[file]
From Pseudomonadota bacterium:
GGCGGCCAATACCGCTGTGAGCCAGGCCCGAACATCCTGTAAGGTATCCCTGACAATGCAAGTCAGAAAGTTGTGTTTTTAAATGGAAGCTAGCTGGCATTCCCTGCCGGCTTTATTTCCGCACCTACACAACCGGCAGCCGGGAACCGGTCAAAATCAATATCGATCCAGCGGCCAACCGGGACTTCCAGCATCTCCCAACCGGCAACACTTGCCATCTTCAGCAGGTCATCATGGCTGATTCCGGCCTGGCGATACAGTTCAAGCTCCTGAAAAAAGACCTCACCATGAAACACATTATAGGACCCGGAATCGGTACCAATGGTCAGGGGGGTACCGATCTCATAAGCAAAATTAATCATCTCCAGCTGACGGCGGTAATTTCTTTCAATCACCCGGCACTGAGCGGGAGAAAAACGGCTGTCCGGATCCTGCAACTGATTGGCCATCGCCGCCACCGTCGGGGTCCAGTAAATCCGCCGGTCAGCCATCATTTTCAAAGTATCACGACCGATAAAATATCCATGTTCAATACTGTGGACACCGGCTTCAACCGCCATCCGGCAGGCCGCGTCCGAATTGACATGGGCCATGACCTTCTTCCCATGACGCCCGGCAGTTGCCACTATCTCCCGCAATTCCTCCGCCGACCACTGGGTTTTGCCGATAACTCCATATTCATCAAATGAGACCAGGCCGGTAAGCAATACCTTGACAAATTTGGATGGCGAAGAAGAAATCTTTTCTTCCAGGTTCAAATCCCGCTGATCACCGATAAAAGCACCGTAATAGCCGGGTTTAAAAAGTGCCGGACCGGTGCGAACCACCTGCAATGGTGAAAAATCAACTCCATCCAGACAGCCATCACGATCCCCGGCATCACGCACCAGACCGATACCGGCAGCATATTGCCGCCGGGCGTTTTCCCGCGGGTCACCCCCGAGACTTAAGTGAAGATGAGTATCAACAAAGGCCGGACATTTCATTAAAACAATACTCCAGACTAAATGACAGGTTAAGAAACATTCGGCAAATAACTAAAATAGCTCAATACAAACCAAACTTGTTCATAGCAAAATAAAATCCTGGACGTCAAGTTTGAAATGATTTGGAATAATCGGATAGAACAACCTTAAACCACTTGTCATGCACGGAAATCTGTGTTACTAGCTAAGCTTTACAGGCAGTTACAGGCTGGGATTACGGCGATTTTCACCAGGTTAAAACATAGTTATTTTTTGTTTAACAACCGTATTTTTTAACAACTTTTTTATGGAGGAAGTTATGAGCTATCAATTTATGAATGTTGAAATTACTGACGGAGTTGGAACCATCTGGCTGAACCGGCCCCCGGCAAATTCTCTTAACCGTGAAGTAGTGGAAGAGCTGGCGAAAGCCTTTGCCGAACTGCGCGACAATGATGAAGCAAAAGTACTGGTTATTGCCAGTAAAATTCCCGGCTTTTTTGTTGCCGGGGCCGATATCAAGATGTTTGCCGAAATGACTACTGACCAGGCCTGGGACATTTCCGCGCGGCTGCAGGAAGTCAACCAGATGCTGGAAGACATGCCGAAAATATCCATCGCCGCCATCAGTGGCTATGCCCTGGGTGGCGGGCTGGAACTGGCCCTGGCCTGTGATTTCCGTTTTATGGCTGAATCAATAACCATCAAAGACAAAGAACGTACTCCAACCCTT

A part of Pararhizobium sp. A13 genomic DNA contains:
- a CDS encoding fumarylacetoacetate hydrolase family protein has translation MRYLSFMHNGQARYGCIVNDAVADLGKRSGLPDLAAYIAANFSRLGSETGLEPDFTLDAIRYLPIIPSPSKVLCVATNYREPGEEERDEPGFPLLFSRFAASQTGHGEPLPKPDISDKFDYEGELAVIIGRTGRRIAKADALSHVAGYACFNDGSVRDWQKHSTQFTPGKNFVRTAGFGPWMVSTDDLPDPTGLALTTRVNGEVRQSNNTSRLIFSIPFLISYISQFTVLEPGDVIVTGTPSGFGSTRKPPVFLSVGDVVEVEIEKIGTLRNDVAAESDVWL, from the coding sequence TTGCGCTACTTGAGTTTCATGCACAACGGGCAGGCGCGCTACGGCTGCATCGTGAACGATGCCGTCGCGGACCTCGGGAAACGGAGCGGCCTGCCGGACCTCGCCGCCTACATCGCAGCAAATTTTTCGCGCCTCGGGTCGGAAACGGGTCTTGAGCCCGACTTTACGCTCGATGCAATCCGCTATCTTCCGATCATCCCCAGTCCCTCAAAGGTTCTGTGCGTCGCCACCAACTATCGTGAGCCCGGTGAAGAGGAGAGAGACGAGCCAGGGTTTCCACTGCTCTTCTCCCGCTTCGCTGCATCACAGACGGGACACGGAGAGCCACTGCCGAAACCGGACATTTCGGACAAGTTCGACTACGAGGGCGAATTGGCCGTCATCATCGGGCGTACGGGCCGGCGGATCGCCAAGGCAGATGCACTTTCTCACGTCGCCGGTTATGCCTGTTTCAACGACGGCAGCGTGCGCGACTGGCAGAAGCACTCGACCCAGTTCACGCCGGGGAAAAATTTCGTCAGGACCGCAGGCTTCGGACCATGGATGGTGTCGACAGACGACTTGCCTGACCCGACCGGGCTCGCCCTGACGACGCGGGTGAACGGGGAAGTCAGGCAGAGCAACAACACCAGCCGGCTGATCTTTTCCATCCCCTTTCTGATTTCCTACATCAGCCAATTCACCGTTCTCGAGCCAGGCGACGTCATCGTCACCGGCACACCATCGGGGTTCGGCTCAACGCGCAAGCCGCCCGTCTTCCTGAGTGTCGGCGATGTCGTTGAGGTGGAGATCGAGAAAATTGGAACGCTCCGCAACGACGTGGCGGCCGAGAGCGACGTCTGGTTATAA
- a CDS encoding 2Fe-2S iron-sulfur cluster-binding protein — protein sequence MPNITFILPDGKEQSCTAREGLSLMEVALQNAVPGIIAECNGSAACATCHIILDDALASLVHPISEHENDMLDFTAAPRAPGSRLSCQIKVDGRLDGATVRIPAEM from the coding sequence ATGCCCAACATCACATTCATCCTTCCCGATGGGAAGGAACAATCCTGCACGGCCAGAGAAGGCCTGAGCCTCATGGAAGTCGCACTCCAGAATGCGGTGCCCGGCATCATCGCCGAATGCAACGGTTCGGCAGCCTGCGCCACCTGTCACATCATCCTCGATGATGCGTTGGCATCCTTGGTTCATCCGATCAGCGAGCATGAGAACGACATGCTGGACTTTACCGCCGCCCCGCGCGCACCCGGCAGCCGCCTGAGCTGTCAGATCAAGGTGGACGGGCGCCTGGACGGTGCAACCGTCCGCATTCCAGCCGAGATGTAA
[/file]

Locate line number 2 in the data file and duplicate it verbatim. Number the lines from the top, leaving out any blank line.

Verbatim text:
GGCGGCCAATACCGCTGTGAGCCAGGCCCGAACATCCTGTAAGGTATCCCTGACAATGCAAGTCAGAAAGTTGTGTTTTTAAATGGAAGCTAGCTGGCATTCCCTGCCGGCTTTATTTCCGCACCTACACAACCGGCAGCCGGGAACCGGTCAAAATCAATATCGATCCAGCGGCCAACCGGGACTTCCAGCATCTCCCAACCGGCAACACTTGCCATCTTCAGCAGGTCATCATGGCTGATTCCGGCCTGGCGATACAGTTCAAGCTCCTGAAAAAAGACCTCACCATGAAACACATTATAGGACCCGGAATCGGTACCAATGGTCAGGGGGGTACCGATCTCATAAGCAAAATTAATCATCTCCAGCTGACGGCGGTAATTTCTTTCAATCACCCGGCACTGAGCGGGAGAAAAACGGCTGTCCGGATCCTGCAACTGATTGGCCATCGCCGCCACCGTCGGGGTCCAGTAAATCCGCCGGTCAGCCATCATTTTCAAAGTATCACGACCGATAAAATATCCATGTTCAATACTGTGGACACCGGCTTCAACCGCCATCCGGCAGGCCGCGTCCGAATTGACATGGGCCATGACCTTCTTCCCATGACGCCCGGCAGTTGCCACTATCTCCCGCAATTCCTCCGCCGACCACTGGGTTTTGCCGATAACTCCATATTCATCAAATGAGACCAGGCCGGTAAGCAATACCTTGACAAATTTGGATGGCGAAGAAGAAATCTTTTCTTCCAGGTTCAAATCCCGCTGATCACCGATAAAAGCACCGTAATAGCCGGGTTTAAAAAGTGCCGGACCGGTGCGAACCACCTGCAATGGTGAAAAATCAACTCCATCCAGACAGCCATCACGATCCCCGGCATCACGCACCAGACCGATACCGGCAGCATATTGCCGCCGGGCGTTTTCCCGCGGGTCACCCCCGAGACTTAAGTGAAGATGAGTATCAACAAAGGCCGGACATTTCATTAAAACAATACTCCAGACTAAATGACAGGTTAAGAAACATTCGGCAAATAACTAAAATAGCTCAATACAAACCAAACTTGTTCATAGCAAAATAAAATCCTGGACGTCAAGTTTGAAATGATTTGGAATAATCGGATAGAACAACCTTAAACCACTTGTCATGCACGGAAATCTGTGTTACTAGCTAAGCTTTACAGGCAGTTACAGGCTGGGATTACGGCGATTTTCACCAGGTTAAAACATAGTTATTTTTTGTTTAACAACCGTATTTTTTAACAACTTTTTTATGGAGGAAGTTATGAGCTATCAATTTATGAATGTTGAAATTACTGACGGAGTTGGAACCATCTGGCTGAACCGGCCCCCGGCAAATTCTCTTAACCGTGAAGTAGTGGAAGAGCTGGCGAAAGCCTTTGCCGAACTGCGCGACAATGATGAAGCAAAAGTACTGGTTATTGCCAGTAAAATTCCCGGCTTTTTTGTTGCCGGGGCCGATATCAAGATGTTTGCCGAAATGACTACTGACCAGGCCTGGGACATTTCCGCGCGGCTGCAGGAAGTCAACCAGATGCTGGAAGACATGCCGAAAATATCCATCGCCGCCATCAGTGGCTATGCCCTGGGTGGCGGGCTGGAACTGGCCCTGGCCTGTGATTTCCGTTTTATGGCTGAATCAATAACCATCAAAGACAAAGAACGTACTCCAACCCTT